Journey Through Grief: Becoming Keeper of the Story

| By Casa de la Luz

Adaptation of a speech from Casa de la Luz Hospice’s  Celebration of Life Fall Memorial 2011

An astonishing meeting took place in British Columbia in the late 1980s. Government officials of the province informed elders of the Gitksan Indian Tribe that the land they had lived on for thousands of years actually belonged to the Canadian government, and the tribe had no legal claim to the land. Tribal elders could not understand what the officials were trying to tell them and the officials, in turn, could not understand why the tribal elders could not see that the legal document gave the Canadian government rights to the land.

Finally, an elder of the Gitksan tribe voiced what was troubling them. He asked, “If this is your land, then where are your stories?” The government officials did not know how to respond to such a question. So the elders began sharing the stories that told of their relationship with the land and its resources, songs that displayed their people’s history, and shared beliefs that revealed a hope in their future.

For the government officials, this made no sense. What do stories and songs have to do with land and people? If this is your land, where are your stories?

Edward Chamberlin puts it this way, “Stories give meaning and value to the places we call home. They define what we have in common at the same time that they illuminate our differences. Stories teach us where we came from and why we are here, they show us how to live, why to live, and even how to die. Stories not only teach us what to believe in, but even more importantly, they first teach us how to believe. And we all need to believe.” We have to believe that the monsoon rains will fall, that the temperatures will dip below 100 again; we need to believe that the fields we plant will yield a harvest, the bread will rise, and that our lives have meaning.

Our story has brought each of us to this place. We all have been touched by that mystery called death. Now our story calls us to a new life and a new way of living. We are called to be keepers of the story of our loved ones. We are to be keepers of the story, not storytellers—and folks, there is a difference. Lord knows we have plenty of story tellers in the world. And don’t get me wrong, I love a good story teller, folks who can keep us on the edge of our seats with the simple phrase of once upon a time. But the basic code of the story teller says, “Never let the truth get in the way of a good story.”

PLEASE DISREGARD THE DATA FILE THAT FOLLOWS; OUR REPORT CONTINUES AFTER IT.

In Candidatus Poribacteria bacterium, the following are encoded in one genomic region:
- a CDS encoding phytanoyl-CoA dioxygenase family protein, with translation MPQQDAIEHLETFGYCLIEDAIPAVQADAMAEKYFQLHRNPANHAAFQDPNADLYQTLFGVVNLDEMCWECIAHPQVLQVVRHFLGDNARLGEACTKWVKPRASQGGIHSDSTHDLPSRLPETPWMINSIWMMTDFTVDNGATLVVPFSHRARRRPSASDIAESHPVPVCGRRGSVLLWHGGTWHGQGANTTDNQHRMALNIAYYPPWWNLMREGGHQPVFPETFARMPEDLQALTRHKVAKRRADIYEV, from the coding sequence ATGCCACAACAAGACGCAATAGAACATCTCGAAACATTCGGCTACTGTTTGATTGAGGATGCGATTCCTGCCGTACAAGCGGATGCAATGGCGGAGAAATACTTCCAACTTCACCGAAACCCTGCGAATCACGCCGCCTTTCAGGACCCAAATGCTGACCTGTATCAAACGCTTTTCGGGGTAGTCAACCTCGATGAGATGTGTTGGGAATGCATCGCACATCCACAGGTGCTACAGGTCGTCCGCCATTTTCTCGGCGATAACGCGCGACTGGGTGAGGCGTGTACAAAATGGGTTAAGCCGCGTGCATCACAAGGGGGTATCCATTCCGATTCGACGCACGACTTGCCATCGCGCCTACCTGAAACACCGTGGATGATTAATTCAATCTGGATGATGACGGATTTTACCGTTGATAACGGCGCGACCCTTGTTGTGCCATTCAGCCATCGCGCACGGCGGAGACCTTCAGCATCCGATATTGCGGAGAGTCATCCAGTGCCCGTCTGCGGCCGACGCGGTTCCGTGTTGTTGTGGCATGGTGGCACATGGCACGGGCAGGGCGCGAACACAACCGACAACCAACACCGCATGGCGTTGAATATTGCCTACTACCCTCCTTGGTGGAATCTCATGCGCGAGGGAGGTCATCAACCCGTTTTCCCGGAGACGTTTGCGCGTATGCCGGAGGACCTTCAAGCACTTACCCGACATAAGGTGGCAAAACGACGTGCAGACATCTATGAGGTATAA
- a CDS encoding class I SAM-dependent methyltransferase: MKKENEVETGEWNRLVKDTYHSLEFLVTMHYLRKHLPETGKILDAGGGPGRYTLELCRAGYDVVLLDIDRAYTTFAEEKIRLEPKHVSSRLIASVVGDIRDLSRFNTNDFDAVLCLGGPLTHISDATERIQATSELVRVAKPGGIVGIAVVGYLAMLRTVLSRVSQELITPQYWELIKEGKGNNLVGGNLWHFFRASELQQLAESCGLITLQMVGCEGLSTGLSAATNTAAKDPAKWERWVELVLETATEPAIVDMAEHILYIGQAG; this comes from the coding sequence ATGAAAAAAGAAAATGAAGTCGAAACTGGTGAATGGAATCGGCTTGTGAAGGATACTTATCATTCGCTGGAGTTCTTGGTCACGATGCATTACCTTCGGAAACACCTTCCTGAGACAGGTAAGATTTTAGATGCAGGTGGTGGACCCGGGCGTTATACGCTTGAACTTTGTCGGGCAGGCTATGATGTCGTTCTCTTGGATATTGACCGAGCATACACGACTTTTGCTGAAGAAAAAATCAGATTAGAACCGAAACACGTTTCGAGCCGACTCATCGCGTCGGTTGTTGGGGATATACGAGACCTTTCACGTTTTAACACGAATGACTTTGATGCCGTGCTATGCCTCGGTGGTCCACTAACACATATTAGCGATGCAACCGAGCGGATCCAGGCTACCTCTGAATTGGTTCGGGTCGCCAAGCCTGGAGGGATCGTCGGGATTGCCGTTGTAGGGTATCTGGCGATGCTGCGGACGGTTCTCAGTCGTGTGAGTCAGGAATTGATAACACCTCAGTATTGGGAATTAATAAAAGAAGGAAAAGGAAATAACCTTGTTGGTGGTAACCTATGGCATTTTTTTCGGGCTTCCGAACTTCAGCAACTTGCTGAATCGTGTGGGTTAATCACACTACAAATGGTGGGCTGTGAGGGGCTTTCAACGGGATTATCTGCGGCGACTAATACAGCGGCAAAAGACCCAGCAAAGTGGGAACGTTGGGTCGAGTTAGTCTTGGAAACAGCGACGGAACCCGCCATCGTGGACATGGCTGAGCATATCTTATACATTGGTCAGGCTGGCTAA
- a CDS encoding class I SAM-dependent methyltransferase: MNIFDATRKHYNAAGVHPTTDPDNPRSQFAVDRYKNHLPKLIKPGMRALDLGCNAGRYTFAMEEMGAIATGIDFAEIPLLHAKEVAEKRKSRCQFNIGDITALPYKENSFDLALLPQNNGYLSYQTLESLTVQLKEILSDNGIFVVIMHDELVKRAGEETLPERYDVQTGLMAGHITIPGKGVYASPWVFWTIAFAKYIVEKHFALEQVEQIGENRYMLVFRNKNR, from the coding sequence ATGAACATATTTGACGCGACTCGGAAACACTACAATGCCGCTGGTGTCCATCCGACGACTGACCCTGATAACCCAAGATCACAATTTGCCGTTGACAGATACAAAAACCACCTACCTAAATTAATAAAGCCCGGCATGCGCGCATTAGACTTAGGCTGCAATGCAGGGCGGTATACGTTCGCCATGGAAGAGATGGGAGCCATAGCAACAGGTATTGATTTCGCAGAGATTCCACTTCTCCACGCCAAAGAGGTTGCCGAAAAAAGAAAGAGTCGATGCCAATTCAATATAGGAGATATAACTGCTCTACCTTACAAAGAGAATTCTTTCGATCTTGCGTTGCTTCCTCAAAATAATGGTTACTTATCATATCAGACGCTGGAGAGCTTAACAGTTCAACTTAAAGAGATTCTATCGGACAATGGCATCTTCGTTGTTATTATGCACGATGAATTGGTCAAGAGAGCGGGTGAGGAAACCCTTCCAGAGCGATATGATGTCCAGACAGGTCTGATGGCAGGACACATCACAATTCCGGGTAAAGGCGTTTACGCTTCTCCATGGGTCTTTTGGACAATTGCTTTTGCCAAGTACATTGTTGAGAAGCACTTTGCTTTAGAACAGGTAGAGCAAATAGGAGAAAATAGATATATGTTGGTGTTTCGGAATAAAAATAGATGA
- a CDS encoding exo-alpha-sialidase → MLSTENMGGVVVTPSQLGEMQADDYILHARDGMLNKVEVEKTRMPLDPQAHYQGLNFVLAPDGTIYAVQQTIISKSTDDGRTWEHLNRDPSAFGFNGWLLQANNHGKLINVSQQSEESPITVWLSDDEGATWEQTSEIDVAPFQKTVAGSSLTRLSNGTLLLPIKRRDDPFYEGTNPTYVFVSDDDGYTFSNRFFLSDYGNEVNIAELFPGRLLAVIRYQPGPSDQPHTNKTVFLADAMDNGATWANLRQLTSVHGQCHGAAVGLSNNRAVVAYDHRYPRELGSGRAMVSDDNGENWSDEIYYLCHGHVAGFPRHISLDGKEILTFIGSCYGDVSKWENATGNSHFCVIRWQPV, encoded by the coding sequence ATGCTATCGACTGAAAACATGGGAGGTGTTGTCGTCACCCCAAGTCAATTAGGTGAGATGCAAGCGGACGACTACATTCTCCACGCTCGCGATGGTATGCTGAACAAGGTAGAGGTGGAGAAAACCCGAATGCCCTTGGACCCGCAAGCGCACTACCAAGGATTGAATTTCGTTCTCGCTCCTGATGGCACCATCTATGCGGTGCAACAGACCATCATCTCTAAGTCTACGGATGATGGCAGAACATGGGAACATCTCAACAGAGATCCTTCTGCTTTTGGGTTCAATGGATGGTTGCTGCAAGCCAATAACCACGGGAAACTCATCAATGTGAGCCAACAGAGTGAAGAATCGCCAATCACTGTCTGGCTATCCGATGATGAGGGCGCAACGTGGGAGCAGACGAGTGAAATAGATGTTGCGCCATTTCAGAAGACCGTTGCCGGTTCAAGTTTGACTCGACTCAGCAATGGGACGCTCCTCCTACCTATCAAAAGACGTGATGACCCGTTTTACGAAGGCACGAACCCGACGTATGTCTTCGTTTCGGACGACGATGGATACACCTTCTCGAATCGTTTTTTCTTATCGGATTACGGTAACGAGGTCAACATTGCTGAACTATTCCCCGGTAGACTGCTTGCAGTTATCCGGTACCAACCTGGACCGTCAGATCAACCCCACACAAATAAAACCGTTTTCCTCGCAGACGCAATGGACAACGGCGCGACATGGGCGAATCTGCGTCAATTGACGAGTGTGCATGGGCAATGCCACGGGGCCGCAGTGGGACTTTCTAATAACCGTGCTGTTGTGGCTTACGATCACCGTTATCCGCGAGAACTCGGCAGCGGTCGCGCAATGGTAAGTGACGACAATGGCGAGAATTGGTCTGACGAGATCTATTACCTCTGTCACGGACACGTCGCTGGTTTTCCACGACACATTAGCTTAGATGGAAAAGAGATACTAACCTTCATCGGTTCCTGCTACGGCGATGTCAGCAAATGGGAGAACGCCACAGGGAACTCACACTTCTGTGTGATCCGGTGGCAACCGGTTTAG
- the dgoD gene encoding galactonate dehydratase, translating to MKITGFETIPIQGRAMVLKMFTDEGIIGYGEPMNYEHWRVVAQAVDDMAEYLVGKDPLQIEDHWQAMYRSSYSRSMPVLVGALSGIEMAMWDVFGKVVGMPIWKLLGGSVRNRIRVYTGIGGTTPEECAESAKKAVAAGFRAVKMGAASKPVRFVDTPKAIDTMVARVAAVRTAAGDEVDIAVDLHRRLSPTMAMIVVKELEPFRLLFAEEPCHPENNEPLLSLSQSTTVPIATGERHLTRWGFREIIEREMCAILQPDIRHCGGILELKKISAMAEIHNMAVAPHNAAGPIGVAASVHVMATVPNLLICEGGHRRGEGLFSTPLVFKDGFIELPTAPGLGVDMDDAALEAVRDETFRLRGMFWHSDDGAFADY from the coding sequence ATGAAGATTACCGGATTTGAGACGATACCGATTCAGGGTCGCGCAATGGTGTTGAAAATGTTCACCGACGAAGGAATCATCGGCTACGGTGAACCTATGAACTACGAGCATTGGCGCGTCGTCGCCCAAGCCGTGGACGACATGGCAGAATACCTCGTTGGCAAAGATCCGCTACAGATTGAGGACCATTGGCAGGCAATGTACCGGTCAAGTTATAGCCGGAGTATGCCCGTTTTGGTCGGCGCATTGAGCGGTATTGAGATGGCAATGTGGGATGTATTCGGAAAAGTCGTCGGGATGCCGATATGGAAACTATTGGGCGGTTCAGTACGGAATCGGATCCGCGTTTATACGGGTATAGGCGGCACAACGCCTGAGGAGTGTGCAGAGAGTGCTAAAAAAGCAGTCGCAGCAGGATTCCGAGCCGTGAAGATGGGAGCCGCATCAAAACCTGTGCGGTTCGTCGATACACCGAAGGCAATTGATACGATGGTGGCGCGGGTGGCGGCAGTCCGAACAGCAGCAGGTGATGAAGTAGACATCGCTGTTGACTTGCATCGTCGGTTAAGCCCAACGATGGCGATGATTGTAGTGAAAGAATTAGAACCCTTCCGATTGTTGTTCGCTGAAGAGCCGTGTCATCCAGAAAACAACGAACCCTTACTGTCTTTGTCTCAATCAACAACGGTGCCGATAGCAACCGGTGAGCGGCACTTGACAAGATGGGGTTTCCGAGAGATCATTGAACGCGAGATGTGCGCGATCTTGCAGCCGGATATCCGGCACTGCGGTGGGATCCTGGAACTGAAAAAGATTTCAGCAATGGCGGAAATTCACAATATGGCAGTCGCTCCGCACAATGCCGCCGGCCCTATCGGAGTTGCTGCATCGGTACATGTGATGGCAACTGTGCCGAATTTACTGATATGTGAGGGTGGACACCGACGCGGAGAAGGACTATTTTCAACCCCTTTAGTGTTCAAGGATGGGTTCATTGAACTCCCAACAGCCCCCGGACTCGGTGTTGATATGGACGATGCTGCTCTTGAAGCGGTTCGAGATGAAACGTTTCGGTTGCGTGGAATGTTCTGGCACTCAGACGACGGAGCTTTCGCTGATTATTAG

We are not to be story tellers; we are to be keepers of the story. This means we are called to live and reflect honestly on the story that has been passed on to us by our loved ones who have gone before. As keepers of the story we are called to live into that which affirms life, to live into that which nurtures us and heals us, to live into that which offers the ground of being and a faith to guide us. But just as importantly, we are called to learn from and let go of those parts of the story that have brought us pain and suffering. We are called to free ourselves from those dynamics in our relationships that hurt and divide.

Dr. Rachel Remen puts it this way, “Every great loss demands that we choose life again. We need to grieve in order to do this. The pain we have not grieved over will always stand between us and life. Grieving is not about forgetting. Grieving allows us to heal, to remember with love rather than pain. It is a sorting process. One by one we let go of the things that are gone and we mourn for them. One by one we take hold of the things that have become part of who we are and build again.”

Becoming keepers of the story is an important step on our journey through grief. We know how hard grieving is, don’t we? But the only way beyond our grief is to journey through it. And, it is a practice, folks, it’s a daily practice to begin to heal. It takes quiet courage, the strength to trust others again, and the honest reflection to live fully into our sacred story. If this is your life, then show us your story.

When we live fully into that story, when we walk along that path of grief into healing, we begin to see what we have deeply loved, we never lose, because what we love becomes part of who we are. On our journey through grief into healing we are becoming a new creation. We cannot remain unchanged. A friend who lost both of her parents said she feels as though she were a clay jar that has been cracked. She said that without warning she finds herself leaking—leaking tears. Tears flow from those cracks left by her loss. But on her journey through grief she has learned to value those cracks as well. She tells us that those same cracks have allowed light into her heart that she never knew existed. Through those cracks a little mercy has slipped, times of gentle forgiveness, and she has found new ways to love.

We are called to be keepers of the sacred story we all share. Our story reveals to us that we do have the strength to live into a new chapter. It takes the help of friends and family, support groups and faith communities; it takes the willingness to cry and the courage to laugh again. And by our presence here today we affirm that our story is not finished.

David Fife, Chaplain
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